How new-media icon Andrew Sullivan went solo and created a new monetization model in one fell swoop. Also: Why becoming a meeting planner is so appealing right now.
Sometimes, disruption can catch you off-guard. Other times, you can create the disruption.
The former is hard to come back from. The latter is difficult to pull off. But if the opportunity presents itself, hold on tight.
Lessons from a blogging legend, and more, in today’s Social Media Roundup:
How Sully Got His Groove Back
Last I heard @sullydish pushing $100k in revenue today
— Ben Smith (@BuzzFeedBen) January 2, 2013
In 2000, Andrew Sullivan gave the budding field of blogging a real kick in the pants by becoming one of its leading lights. While he went it alone for a while, his reputation in the media industry as a former editor of The New Republic led notable publications, such as The Atlantic and Time, to take a chance on him. Now, nearly two years after joining The Daily Beast, Sullivan is going it alone again … but inventing a new funding model along the way. Sullivan is charging an “advance membership” fee of $19.99 a year to regular readers of his blog; readers who don’t sign up will be asked to pay the $19.99 yearly fee after accessing a limited amount of long-form content during a given month. Sullivan notes, however, that the front page of the site, which includes a large amount of short-form content, will remain free to access. Rumor is that he’s already having a ton of success. If your association tried to flip the business model like Sullivan, would you be able to pull it off? (ht @BuzzFeedBen)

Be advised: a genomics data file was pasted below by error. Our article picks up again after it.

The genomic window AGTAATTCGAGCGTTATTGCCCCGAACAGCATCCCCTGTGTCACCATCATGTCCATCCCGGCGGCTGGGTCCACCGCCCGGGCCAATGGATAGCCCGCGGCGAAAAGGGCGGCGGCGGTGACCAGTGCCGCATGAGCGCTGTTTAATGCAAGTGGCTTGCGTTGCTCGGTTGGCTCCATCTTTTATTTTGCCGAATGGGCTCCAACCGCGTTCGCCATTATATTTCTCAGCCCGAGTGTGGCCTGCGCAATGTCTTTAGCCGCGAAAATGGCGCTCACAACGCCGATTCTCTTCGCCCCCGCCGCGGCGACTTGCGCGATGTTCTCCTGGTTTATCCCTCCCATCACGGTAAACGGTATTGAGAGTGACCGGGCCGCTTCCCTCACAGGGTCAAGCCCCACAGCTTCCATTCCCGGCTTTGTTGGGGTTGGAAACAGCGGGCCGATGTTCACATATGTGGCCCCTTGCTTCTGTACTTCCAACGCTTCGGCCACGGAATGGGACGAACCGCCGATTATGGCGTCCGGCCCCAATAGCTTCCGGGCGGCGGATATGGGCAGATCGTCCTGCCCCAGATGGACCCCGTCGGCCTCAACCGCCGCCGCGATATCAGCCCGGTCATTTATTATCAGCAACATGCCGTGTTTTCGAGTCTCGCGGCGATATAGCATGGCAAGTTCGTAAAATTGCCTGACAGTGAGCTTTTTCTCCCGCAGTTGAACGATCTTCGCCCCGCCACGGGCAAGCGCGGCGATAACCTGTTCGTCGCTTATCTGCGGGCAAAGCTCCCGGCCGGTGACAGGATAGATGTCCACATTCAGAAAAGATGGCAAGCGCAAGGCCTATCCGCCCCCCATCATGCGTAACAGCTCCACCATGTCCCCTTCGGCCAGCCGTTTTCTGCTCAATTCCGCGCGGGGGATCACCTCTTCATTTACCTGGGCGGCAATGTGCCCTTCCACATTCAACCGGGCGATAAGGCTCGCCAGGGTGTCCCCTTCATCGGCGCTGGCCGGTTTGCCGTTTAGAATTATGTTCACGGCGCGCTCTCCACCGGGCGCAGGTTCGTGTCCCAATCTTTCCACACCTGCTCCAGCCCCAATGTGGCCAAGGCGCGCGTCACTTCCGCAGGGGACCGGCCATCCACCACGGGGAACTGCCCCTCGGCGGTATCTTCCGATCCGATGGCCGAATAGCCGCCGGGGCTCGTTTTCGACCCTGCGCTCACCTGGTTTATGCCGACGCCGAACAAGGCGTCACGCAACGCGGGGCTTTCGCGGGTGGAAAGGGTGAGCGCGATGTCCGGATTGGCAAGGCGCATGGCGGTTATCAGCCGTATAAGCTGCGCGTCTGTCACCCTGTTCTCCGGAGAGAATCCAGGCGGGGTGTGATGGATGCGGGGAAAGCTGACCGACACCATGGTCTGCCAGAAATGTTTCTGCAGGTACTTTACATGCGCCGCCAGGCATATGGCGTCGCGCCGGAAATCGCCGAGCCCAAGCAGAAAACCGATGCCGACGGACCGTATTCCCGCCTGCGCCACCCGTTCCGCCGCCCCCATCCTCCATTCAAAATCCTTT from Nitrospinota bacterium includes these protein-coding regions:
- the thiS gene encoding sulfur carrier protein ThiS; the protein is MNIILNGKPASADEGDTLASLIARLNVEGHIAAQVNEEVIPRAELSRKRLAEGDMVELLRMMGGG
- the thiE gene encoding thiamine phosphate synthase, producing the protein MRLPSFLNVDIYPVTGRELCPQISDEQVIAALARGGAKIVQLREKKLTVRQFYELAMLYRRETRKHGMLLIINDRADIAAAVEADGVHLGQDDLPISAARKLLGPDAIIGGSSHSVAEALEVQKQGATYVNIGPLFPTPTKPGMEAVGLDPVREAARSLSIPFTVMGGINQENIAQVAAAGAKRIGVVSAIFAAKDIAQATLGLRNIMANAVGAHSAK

A Good Year for Meeting Planners
— Jason Hensel (@pimplomat) January 2, 2013
Enjoy your ranking: Meeting planners (or potential meeting planners) have reason to cheer after U.S. News and World Report included the position on its 2013 best-jobs list. (It ranks 13th for business jobs and 66th overall.) They give the career path high marks for upward mobility and flexibility, but also cite its high stress levels. Why the high ranking? In a word, growth. “The Bureau of Labor Statistics projects meeting, convention, and event planner employment growth of 43.7 percent between 2010 and 2020, adding 31,300 more jobs. Favorable job prospects help this profession rank No. 66,” according to the publication. (ht @pimplomat)
Think the growth prospects for meeting planners match U.S. News and World Report‘s bullish rankings? Let us know in the comments.